Examples as the one above demonstrate that this does not need to end in chaos as long as the question contains orchestrating instructions. A little editing of the original question by experienced SE users may help in such cases.

Finally, a topic as ham radio inherently generates less questions and answers than a broad SE topic such as, for example, computer system administration. It is not so (yet?) that our gear spits out error messages one after the other. SE as a company has not yet entirely grasped this inherent difference. See also "Is Stack Exchange vetting historically biased towards topics about syntax and semantics?" Therefore, it is in our interest to allow list questions and answers in order to pass our public beta minimum traffic requirements.

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  • $\begingroup$ "Not all useful information in the world can be poured into closed-form answers." -- The goal of StackExchange is not to index all useful information in the world. $\endgroup$ – Amber Nov 28 '13 at 22:00
  • $\begingroup$ @Amber You are logically inverting my statement. I did not say that our goal is to index all useful information in the world. $\endgroup$ – on4aa Nov 28 '13 at 22:03
  • $\begingroup$ I didn't say you said that. However, there's not much reason to mention a fact about "not all useful information" if the implication isn't that we need to do something for all useful information. $\endgroup$ – Amber Nov 28 '13 at 22:04
  • $\begingroup$ Furthermore, no, we are not going to adjust our question vetting process simply to pass traffic requirements. That defeats the spirit of the requirements, not to mention working at cross purposes to many of the other requirements aside from traffic. $\endgroup$ – Amber Nov 28 '13 at 22:04
  • $\begingroup$ @Amber If you would read the above-referenced meta discussion carefully, it is neither you nor I but SE as a company that does the vetting between SE proposals and betas... $\endgroup$ – on4aa Nov 28 '13 at 22:09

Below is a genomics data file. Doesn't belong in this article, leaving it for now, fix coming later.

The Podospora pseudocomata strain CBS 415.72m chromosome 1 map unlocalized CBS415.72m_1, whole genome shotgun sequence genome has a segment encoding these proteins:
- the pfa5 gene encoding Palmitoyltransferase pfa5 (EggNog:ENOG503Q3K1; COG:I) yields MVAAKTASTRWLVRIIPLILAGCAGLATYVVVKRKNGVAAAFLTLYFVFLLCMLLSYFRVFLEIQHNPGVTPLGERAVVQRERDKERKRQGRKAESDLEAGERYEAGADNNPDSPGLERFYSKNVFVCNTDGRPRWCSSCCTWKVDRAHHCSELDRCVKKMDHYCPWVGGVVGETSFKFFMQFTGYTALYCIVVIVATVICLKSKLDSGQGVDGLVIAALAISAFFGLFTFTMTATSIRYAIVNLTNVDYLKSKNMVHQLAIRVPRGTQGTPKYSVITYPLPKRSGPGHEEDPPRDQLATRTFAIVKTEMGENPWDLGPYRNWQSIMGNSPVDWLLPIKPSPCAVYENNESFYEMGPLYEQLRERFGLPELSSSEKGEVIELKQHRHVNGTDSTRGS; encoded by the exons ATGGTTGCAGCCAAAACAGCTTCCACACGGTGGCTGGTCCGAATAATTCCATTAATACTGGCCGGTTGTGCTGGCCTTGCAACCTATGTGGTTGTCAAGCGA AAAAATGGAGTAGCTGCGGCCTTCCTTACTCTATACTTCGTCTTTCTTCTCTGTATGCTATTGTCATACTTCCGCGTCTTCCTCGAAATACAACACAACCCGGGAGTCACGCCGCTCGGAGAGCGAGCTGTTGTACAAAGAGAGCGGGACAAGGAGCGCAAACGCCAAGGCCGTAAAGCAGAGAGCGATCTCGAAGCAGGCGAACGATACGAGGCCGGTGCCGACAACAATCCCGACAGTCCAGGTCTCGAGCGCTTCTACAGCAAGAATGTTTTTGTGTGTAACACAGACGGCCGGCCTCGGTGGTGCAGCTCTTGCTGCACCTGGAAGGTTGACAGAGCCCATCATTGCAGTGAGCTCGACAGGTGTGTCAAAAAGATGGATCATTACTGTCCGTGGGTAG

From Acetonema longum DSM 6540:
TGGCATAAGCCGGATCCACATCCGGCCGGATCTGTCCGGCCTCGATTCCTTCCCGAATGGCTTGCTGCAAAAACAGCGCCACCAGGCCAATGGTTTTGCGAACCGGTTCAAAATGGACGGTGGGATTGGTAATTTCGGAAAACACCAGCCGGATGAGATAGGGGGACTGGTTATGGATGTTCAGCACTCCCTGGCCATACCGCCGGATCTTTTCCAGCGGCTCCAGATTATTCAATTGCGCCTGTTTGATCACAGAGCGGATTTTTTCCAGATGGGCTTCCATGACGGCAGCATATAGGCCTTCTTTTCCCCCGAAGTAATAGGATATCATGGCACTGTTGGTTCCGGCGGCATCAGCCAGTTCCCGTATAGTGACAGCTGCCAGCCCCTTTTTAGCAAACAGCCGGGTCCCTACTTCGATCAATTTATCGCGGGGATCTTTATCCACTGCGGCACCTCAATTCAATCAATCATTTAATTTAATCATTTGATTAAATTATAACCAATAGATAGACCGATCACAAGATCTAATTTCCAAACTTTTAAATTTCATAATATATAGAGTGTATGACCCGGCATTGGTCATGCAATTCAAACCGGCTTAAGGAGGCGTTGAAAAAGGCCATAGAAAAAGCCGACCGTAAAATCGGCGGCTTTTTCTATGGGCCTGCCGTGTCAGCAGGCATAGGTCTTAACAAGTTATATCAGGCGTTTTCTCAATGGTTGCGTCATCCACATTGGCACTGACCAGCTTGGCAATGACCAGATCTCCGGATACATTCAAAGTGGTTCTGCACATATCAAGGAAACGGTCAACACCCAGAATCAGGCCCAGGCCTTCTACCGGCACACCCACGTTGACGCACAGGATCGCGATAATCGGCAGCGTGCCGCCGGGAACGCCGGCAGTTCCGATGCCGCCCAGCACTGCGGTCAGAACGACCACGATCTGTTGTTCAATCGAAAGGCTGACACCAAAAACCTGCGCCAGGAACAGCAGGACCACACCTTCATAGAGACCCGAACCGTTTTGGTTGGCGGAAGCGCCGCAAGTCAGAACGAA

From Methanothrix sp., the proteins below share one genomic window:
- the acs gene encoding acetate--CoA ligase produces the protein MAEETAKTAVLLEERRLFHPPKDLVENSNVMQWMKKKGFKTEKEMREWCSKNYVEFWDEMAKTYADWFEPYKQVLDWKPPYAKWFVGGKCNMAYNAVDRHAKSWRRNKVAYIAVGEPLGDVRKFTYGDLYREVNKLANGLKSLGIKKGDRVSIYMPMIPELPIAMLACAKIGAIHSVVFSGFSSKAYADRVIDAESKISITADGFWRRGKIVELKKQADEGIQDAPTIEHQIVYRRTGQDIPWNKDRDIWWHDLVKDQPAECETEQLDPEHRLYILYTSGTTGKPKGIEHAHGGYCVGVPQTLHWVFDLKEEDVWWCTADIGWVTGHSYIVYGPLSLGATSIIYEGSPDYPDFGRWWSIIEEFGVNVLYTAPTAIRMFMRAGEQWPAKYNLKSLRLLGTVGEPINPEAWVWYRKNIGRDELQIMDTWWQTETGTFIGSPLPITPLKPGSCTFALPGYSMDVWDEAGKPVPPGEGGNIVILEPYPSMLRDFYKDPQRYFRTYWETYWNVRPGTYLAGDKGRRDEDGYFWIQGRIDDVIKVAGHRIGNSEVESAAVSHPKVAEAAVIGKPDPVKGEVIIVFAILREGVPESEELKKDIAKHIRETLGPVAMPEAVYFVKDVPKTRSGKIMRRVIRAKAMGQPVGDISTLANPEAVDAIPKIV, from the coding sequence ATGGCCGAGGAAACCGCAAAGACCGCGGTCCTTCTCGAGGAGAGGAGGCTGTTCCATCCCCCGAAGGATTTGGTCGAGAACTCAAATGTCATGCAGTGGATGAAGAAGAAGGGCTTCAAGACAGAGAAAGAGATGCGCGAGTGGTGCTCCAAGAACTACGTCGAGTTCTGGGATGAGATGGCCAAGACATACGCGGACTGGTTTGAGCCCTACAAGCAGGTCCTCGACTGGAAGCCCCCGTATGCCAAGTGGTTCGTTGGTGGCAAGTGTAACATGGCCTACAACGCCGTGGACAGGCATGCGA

• $\begingroup$ I'm referring to the process of vetting questions, not sites. $\endgroup$ – Amber Nov 28 '13 at 22:11
  • $\begingroup$ In this specific case, the instructions in the question would lead to a situation where the number of answers does indeed grow unbounded pretty much until Ethernet falls out of favor, and it won't necessarily help with the stated goal because there are many ways other than an Ethernet port to accomplish remote control and operation of a transceiver. A 1 ½ years old question on another site does not necessarily make the practice more appropriate. $\endgroup$ – a CVn Nov 29 '13 at 8:26
  • $\begingroup$ For one thing, on what criteria would people vote on answers ("yes, this model really does feature an Ethernet port"?), and on what criteria will you pick the answer to accept? I know myself that it isn't always easy to pick a single answer to accept, but in this case, one answer cannot possibly be more useful than the others. If I'm looking for a piece of equipment (ham-related or not) with a specific feature, I'll either use a favorite search engine to try to locate it, or ask a retailer which models may be of interest to me and then investigate those further. $\endgroup$ – a CVn Nov 29 '13 at 8:26